Putin plots his 'progress' to Duma

In his annual report, Russia's PM says 2009 will be a "difficult year" for the country.


    Putin said Russians would face a 'very difficult' year in 2009 owing to the economic crisis [AFP]

    Russia's financial crisis has stirred unrest across the country and there are even suggestions of a growing divide between Dmitry Medvedev, the country's president, and Vladimir Putin, Russia's prime minister, on how best to deal with the economy's problems.

    Putin defended his handling of the crisis in a 48-page annual report to the State Duma, Russia's lower house, on Monday. 

    In the report, he touched on pensions, the banking system, social reform and a $90bn package of tax cuts.

    Personal authority

    During his time as president, Putin created a leadership largely dependent on his own personal authority. 

    He also presided over the longest economic boom in a generation, helped by the high prices of oil, gas and metals. 

    Russia's GDP reached $1.7 trillion in 2008, up from $200bn in 1999, and many millions of Russians saw their standard of living rise.

    But months after Putin stepped down from power, Russia was hit by the worst economic crisis in a decade raising concerns over how well Putin's system would stand up.

    The government's handling of the crisis has exposed a rift between Putin and Medvedev, with the latter criticising the government several times for a slow response but stopping short of direct criticism of Putin.

    Many analysts have questioned whether the financial crisis has exposed the first signs of a divide between the tough-talking Putin and the more measured and liberal Medvedev.

    Monday's report was seen by many as a chance for Putin to hit back at his critics.

    Social unrest

    Since the crisis began, Putin has fashioned a policy aimed at easing the country's economic plight.

    Putin's, left, handling of the crisis has exposed a rift between himself and Medvedev [AFP]

    He wants to avert social unrest at all cost, which is why social reforms remain high on his agenda.

    In Monday's address, Putin said that state efforts should focus on reducing the social impact of the global credit crunch.

    "The crisis must not demoralise Russian society that's why 600bn more roubles are being allocated for social needs," he said.

    Putin also declared it was his intention to go ahead with pension reforms to an insurance-based system by next year. 

    "The current system" he said in his address, "does not guarantee Russians a comfortable old age".

    Putin also said that all types of fiscal burden on the economy - taxes, contributions and dues - must be eased at a time of crisis.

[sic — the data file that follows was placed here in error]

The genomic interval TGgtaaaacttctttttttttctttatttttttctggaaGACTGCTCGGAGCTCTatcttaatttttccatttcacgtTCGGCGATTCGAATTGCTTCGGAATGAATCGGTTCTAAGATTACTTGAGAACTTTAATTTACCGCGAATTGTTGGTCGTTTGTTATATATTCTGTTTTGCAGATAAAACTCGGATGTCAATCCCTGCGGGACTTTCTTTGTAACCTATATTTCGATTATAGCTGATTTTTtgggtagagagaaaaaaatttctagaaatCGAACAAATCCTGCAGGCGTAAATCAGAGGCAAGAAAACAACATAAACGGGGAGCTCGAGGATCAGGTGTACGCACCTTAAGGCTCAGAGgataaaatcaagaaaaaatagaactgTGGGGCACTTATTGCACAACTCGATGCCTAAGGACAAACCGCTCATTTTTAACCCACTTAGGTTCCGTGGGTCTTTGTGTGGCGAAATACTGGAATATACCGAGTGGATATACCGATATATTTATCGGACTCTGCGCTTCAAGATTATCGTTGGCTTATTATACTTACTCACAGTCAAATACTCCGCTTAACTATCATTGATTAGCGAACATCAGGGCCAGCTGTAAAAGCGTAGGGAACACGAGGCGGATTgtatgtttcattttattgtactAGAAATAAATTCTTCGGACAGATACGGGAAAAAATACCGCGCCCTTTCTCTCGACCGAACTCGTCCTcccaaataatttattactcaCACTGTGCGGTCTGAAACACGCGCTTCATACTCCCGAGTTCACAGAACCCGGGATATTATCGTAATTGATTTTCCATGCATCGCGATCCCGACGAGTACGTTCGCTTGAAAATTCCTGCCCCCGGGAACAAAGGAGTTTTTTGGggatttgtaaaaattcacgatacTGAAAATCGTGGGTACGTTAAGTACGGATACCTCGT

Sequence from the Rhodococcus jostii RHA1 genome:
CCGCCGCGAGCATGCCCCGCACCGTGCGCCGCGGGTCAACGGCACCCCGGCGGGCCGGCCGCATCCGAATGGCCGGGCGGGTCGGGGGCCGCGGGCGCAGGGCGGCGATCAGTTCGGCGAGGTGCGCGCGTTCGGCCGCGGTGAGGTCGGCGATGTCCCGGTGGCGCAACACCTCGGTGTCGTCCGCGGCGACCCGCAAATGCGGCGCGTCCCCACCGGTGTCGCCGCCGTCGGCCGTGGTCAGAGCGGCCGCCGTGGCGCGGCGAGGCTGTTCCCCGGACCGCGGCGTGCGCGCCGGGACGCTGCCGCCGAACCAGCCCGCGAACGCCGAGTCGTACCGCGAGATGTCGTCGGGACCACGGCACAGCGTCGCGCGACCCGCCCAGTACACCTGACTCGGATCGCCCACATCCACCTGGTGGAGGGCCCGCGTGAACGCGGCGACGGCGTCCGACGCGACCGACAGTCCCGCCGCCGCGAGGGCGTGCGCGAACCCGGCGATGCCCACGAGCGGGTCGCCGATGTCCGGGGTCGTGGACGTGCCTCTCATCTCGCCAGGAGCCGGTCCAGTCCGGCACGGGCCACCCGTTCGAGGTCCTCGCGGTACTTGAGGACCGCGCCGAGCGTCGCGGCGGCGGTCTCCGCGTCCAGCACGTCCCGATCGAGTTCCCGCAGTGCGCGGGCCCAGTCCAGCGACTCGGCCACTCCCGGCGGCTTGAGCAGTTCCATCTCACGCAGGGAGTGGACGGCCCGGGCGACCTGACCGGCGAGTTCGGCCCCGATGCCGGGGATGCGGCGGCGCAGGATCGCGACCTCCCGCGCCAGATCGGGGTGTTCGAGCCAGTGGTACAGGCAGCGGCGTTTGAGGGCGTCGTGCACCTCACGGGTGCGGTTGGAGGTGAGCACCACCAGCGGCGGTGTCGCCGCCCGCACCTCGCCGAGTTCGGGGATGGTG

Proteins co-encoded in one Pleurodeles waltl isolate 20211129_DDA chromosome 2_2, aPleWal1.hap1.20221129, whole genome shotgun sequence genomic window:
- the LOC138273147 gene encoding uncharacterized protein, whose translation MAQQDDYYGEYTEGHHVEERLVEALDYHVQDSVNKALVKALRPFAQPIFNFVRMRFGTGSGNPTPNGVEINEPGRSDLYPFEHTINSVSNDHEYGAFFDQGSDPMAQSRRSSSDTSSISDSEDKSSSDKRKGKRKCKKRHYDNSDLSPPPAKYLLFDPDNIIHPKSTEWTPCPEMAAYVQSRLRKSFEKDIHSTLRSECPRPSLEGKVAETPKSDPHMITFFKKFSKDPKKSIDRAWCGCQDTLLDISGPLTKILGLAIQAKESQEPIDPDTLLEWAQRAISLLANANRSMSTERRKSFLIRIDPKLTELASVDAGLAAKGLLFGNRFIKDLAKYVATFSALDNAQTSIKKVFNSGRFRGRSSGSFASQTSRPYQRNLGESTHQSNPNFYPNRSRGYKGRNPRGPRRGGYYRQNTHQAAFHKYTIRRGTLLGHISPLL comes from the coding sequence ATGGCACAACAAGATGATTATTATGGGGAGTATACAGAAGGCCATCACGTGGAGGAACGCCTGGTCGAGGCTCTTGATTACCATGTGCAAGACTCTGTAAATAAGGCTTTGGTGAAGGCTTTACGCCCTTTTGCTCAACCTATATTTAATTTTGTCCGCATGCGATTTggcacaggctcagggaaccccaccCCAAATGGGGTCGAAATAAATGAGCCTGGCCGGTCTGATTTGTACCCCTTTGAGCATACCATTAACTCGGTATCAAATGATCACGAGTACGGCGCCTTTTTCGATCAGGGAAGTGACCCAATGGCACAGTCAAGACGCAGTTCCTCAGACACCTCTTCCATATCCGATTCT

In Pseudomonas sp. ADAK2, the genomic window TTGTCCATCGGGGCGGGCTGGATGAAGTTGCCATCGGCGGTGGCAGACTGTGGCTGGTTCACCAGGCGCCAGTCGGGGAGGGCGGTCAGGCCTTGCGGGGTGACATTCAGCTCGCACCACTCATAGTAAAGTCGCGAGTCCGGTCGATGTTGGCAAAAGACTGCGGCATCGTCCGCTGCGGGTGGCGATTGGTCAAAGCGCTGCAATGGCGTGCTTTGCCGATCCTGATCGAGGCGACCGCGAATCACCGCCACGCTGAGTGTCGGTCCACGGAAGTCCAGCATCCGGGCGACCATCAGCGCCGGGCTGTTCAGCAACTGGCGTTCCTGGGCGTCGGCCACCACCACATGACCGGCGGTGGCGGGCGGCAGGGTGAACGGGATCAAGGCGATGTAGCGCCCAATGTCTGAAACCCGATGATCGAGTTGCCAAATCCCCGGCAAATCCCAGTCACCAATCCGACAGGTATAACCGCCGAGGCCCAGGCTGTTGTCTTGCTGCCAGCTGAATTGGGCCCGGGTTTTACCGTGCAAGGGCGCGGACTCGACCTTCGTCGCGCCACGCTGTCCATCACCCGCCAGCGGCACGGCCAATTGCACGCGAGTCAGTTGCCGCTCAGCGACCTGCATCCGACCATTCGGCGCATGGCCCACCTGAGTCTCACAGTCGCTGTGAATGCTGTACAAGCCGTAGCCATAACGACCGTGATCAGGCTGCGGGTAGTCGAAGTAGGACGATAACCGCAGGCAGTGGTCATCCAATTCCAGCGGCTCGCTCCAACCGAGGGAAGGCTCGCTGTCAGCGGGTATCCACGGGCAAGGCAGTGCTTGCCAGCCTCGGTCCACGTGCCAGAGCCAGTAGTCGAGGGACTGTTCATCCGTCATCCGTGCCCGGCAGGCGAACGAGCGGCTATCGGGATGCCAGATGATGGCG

Banking lobby

    Putin used Monday's speech to declare the threat of the collapse of Russia's banking system as over.

    Russia has around 1,600 commercial banks and many have been hard hit by the crisis. 

    Last Friday, the heads of hundreds of financial institutions flocked to Moscow to lobby against a law that could see them close by the end of the year. 

    The government has been accused of disposing of these banks artificially rather than in market terms, but officials insist the law would weed out those banks that it says contribute little to Russia's economy.

    In his report, Putin called for the state to facilitate the consolidation of Russian banks without abrupt actions, and said "the presence of 1,600 banks in the country is hardly justified".

    Instead, he said he wanted to implement further measures to strengthen the country's banking system. 

    "We must switch from emergency measures to rescue the banking sector, to a gradual expansion of its resource base, and make loans more accessible to companies and to private citizens," Putin said.

    Making capital available to ordinary Russians is one way of stimulating spending, but with interests rates as high as 13 per cent, people are reluctant to take loans, with many more already struggling to repay debts.

    Countrywide protests

    Russia's car industry has been particularly hard hit by the global financial crisis.

    The government has responded by increasing duty on foreign cars in a bid to stimulate a domestic market and discourage people from buying cheaper, imported products.

    Unrest is usually out of sight in a country where the media is tightly controlled [AFP]
    But the move resulted in a number of protests across the country.

    At the end of December 2008, Vladivostock was one of several cities to have seen demonstrations, with many in the city, which is located in the far east of the country, heavily dependent on foreign car imports from Japan.

    It was feared that the new duty could push prices up by 50%.

    There have also been a series of protests from other groups, with the most recent this week as thousands of Communists took to the streets calling for the government to resign.

    In Moscow three months ago a group of Communists, radicals and democratic reformers called for a change in leadership.

    Unsanctioned protests were violently broken up, dozens were arrested.

    On the same day, Putin's United Russia party held a massive pro-Putin rally a stones throw from the Kremlin.

    Such unrest is usually out of sight in Russia in a country where the media is tightly controlled.

    Whether the measures Putin announced on Monday will quell future protests remains to be seen.

    In his own words, "2009 will be a difficult year for Russia."

    SOURCE: Al Jazeera


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